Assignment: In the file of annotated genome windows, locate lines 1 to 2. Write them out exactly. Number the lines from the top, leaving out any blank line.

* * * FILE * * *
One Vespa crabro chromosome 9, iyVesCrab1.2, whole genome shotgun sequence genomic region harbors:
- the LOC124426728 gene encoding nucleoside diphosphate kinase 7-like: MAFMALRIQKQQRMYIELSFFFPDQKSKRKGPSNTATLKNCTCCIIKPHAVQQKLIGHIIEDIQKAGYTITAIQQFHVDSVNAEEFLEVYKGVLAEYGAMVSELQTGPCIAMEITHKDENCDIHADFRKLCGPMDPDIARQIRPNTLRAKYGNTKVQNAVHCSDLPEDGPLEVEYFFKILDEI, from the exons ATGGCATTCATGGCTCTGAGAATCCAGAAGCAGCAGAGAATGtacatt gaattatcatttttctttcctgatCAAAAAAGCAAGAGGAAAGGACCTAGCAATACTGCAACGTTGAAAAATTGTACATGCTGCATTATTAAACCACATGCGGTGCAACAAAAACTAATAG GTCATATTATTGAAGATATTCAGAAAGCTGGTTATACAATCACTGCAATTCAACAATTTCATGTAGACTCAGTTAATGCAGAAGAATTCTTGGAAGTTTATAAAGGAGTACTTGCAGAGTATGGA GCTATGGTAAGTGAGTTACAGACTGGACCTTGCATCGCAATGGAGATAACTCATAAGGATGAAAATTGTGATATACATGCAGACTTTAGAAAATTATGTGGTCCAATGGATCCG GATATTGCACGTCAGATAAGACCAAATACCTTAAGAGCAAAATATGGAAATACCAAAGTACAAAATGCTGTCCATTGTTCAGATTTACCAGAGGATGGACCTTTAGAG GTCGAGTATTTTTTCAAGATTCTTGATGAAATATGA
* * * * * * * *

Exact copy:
One Vespa crabro chromosome 9, iyVesCrab1.2, whole genome shotgun sequence genomic region harbors:
- the LOC124426728 gene encoding nucleoside diphosphate kinase 7-like: MAFMALRIQKQQRMYIELSFFFPDQKSKRKGPSNTATLKNCTCCIIKPHAVQQKLIGHIIEDIQKAGYTITAIQQFHVDSVNAEEFLEVYKGVLAEYGAMVSELQTGPCIAMEITHKDENCDIHADFRKLCGPMDPDIARQIRPNTLRAKYGNTKVQNAVHCSDLPEDGPLEVEYFFKILDEI, from the exons ATGGCATTCATGGCTCTGAGAATCCAGAAGCAGCAGAGAATGtacatt gaattatcatttttctttcctgatCAAAAAAGCAAGAGGAAAGGACCTAGCAATACTGCAACGTTGAAAAATTGTACATGCTGCATTATTAAACCACATGCGGTGCAACAAAAACTAATAG GTCATATTATTGAAGATATTCAGAAAGCTGGTTATACAATCACTGCAATTCAACAATTTCATGTAGACTCAGTTAATGCAGAAGAATTCTTGGAAGTTTATAAAGGAGTACTTGCAGAGTATGGA GCTATGGTAAGTGAGTTACAGACTGGACCTTGCATCGCAATGGAGATAACTCATAAGGATGAAAATTGTGATATACATGCAGACTTTAGAAAATTATGTGGTCCAATGGATCCG GATATTGCACGTCAGATAAGACCAAATACCTTAAGAGCAAAATATGGAAATACCAAAGTACAAAATGCTGTCCATTGTTCAGATTTACCAGAGGATGGACCTTTAGAG GTCGAGTATTTTTTCAAGATTCTTGATGAAATATGA